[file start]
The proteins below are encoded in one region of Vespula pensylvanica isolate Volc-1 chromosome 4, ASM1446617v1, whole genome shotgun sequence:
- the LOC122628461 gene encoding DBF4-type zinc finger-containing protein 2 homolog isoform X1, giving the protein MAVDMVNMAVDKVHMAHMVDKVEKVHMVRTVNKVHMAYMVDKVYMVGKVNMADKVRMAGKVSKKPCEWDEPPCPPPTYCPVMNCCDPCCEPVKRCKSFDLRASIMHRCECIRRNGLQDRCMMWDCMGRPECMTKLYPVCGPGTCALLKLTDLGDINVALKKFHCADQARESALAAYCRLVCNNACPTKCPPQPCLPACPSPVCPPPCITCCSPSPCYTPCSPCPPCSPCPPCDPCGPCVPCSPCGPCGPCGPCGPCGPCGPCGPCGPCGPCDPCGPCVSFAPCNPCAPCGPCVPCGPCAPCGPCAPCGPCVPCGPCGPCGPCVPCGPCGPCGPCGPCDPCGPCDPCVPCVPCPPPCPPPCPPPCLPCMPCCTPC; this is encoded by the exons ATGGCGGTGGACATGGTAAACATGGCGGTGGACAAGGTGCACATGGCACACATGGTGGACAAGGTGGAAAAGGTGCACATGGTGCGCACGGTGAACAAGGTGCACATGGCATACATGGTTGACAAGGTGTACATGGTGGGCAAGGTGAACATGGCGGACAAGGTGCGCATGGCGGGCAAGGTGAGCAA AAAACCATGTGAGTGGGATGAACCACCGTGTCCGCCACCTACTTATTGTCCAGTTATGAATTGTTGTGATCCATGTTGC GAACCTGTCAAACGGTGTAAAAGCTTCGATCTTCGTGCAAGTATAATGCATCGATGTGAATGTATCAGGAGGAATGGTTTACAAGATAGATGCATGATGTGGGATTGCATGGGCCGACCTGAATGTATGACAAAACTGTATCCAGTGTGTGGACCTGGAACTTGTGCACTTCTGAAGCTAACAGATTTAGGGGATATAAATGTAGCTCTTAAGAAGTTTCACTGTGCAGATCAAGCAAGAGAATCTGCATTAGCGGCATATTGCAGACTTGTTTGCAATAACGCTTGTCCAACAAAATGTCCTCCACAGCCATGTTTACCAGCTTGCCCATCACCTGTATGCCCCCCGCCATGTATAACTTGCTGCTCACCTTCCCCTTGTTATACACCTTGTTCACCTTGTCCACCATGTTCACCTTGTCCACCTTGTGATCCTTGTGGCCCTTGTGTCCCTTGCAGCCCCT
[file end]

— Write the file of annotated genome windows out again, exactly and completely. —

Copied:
The proteins below are encoded in one region of Vespula pensylvanica isolate Volc-1 chromosome 4, ASM1446617v1, whole genome shotgun sequence:
- the LOC122628461 gene encoding DBF4-type zinc finger-containing protein 2 homolog isoform X1, giving the protein MAVDMVNMAVDKVHMAHMVDKVEKVHMVRTVNKVHMAYMVDKVYMVGKVNMADKVRMAGKVSKKPCEWDEPPCPPPTYCPVMNCCDPCCEPVKRCKSFDLRASIMHRCECIRRNGLQDRCMMWDCMGRPECMTKLYPVCGPGTCALLKLTDLGDINVALKKFHCADQARESALAAYCRLVCNNACPTKCPPQPCLPACPSPVCPPPCITCCSPSPCYTPCSPCPPCSPCPPCDPCGPCVPCSPCGPCGPCGPCGPCGPCGPCGPCGPCGPCDPCGPCVSFAPCNPCAPCGPCVPCGPCAPCGPCAPCGPCVPCGPCGPCGPCVPCGPCGPCGPCGPCDPCGPCDPCVPCVPCPPPCPPPCPPPCLPCMPCCTPC; this is encoded by the exons ATGGCGGTGGACATGGTAAACATGGCGGTGGACAAGGTGCACATGGCACACATGGTGGACAAGGTGGAAAAGGTGCACATGGTGCGCACGGTGAACAAGGTGCACATGGCATACATGGTTGACAAGGTGTACATGGTGGGCAAGGTGAACATGGCGGACAAGGTGCGCATGGCGGGCAAGGTGAGCAA AAAACCATGTGAGTGGGATGAACCACCGTGTCCGCCACCTACTTATTGTCCAGTTATGAATTGTTGTGATCCATGTTGC GAACCTGTCAAACGGTGTAAAAGCTTCGATCTTCGTGCAAGTATAATGCATCGATGTGAATGTATCAGGAGGAATGGTTTACAAGATAGATGCATGATGTGGGATTGCATGGGCCGACCTGAATGTATGACAAAACTGTATCCAGTGTGTGGACCTGGAACTTGTGCACTTCTGAAGCTAACAGATTTAGGGGATATAAATGTAGCTCTTAAGAAGTTTCACTGTGCAGATCAAGCAAGAGAATCTGCATTAGCGGCATATTGCAGACTTGTTTGCAATAACGCTTGTCCAACAAAATGTCCTCCACAGCCATGTTTACCAGCTTGCCCATCACCTGTATGCCCCCCGCCATGTATAACTTGCTGCTCACCTTCCCCTTGTTATACACCTTGTTCACCTTGTCCACCATGTTCACCTTGTCCACCTTGTGATCCTTGTGGCCCTTGTGTCCCTTGCAGCCCCT